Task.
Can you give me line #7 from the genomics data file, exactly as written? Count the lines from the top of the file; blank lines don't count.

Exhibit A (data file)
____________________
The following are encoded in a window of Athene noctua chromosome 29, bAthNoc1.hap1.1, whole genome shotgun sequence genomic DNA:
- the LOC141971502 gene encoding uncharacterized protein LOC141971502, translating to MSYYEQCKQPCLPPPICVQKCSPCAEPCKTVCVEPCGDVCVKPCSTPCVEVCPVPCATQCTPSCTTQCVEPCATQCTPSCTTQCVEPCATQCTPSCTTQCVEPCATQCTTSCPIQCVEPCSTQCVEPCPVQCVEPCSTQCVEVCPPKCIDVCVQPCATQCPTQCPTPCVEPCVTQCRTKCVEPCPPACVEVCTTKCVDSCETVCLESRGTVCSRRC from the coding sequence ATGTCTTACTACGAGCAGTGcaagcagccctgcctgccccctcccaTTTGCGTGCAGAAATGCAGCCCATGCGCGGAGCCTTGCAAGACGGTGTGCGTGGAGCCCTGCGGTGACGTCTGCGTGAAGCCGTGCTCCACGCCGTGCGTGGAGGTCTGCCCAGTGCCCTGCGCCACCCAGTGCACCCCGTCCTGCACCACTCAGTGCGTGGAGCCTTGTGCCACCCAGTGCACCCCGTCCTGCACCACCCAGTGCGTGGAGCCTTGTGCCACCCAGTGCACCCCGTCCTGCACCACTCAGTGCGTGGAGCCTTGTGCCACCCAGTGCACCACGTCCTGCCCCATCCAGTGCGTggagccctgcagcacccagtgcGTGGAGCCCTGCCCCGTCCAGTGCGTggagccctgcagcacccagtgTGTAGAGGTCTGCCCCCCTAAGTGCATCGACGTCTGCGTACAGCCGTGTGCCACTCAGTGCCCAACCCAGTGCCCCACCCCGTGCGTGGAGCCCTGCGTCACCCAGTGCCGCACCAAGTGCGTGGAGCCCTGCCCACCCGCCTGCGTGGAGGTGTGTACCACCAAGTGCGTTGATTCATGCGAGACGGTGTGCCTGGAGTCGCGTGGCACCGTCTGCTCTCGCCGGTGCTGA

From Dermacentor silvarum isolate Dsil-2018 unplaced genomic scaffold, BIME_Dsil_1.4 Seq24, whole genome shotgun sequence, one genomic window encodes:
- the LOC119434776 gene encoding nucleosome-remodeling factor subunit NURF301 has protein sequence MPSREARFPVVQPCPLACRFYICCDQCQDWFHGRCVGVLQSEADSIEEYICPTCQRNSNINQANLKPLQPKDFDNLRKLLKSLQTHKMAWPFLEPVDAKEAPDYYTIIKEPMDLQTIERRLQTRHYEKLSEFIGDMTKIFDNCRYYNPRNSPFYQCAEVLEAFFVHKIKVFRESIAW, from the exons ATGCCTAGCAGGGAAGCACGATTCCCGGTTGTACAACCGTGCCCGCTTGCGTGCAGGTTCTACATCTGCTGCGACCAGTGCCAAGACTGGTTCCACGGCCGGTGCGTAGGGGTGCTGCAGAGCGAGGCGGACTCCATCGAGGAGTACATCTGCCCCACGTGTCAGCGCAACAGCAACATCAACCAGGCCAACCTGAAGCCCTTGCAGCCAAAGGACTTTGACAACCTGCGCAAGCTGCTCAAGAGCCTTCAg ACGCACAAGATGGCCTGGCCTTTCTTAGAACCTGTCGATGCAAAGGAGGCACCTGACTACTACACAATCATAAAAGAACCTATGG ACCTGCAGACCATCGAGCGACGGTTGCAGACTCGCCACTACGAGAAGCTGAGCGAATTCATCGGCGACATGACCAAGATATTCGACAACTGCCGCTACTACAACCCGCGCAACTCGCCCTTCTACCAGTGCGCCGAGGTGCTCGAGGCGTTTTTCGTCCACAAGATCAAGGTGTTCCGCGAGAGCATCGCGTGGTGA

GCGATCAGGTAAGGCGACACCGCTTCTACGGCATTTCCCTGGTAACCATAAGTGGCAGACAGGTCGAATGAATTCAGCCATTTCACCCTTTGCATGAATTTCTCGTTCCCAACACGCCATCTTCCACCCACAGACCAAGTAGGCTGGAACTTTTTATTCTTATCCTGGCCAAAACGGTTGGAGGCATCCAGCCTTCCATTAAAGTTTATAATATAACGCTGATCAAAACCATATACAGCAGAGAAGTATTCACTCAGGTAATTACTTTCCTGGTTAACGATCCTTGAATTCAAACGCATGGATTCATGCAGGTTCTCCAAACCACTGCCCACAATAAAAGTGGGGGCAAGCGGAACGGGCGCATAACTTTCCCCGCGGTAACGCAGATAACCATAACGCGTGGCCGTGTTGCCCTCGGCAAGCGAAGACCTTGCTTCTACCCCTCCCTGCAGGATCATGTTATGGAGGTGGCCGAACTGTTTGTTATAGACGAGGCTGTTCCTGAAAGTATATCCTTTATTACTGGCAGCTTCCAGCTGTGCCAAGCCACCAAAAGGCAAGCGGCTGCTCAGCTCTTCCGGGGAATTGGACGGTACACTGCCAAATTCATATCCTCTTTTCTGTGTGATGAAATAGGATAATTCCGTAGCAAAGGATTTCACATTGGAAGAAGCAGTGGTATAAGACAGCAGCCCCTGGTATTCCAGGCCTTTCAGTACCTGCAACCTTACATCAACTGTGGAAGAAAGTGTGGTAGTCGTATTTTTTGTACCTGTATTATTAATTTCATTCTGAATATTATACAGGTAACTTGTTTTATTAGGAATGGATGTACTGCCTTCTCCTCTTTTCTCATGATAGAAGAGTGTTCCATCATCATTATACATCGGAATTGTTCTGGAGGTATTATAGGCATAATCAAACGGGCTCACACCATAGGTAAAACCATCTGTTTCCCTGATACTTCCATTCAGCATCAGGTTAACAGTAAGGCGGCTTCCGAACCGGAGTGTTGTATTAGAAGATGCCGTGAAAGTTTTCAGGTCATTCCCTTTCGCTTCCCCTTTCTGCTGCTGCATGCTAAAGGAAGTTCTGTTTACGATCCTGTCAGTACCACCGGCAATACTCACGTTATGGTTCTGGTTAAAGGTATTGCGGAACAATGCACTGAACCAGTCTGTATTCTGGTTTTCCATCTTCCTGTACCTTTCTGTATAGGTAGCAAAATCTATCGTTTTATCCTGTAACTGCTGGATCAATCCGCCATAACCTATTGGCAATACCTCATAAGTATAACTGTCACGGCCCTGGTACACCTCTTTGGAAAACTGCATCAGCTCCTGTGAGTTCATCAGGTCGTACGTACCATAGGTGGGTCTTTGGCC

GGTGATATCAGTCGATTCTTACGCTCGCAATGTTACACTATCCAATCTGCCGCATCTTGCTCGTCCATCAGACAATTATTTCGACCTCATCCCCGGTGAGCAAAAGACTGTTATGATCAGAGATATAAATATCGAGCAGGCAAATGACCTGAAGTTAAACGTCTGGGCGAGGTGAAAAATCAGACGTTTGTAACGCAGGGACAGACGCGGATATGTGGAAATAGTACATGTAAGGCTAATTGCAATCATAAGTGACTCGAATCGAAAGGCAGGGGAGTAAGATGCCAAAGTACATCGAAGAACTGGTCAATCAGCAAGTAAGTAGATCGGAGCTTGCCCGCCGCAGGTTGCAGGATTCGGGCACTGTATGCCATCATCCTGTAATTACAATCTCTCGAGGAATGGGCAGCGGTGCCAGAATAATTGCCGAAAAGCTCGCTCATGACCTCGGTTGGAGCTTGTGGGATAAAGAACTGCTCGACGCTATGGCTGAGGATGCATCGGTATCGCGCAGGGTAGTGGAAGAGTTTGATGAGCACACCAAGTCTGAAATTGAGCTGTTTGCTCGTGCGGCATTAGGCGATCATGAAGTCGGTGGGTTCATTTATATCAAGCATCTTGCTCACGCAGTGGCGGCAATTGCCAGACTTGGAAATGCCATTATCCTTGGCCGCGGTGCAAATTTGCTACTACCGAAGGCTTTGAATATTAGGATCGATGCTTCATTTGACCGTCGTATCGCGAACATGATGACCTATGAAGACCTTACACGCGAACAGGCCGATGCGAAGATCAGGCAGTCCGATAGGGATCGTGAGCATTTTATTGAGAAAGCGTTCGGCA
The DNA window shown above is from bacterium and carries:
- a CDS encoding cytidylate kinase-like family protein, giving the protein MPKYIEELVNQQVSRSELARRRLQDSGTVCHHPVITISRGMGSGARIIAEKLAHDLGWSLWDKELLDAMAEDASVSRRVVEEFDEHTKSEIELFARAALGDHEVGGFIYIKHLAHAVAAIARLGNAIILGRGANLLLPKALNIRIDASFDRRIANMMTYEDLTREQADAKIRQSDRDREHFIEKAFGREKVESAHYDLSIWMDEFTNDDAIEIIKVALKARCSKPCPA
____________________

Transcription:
The DNA window shown above is from bacterium and carries: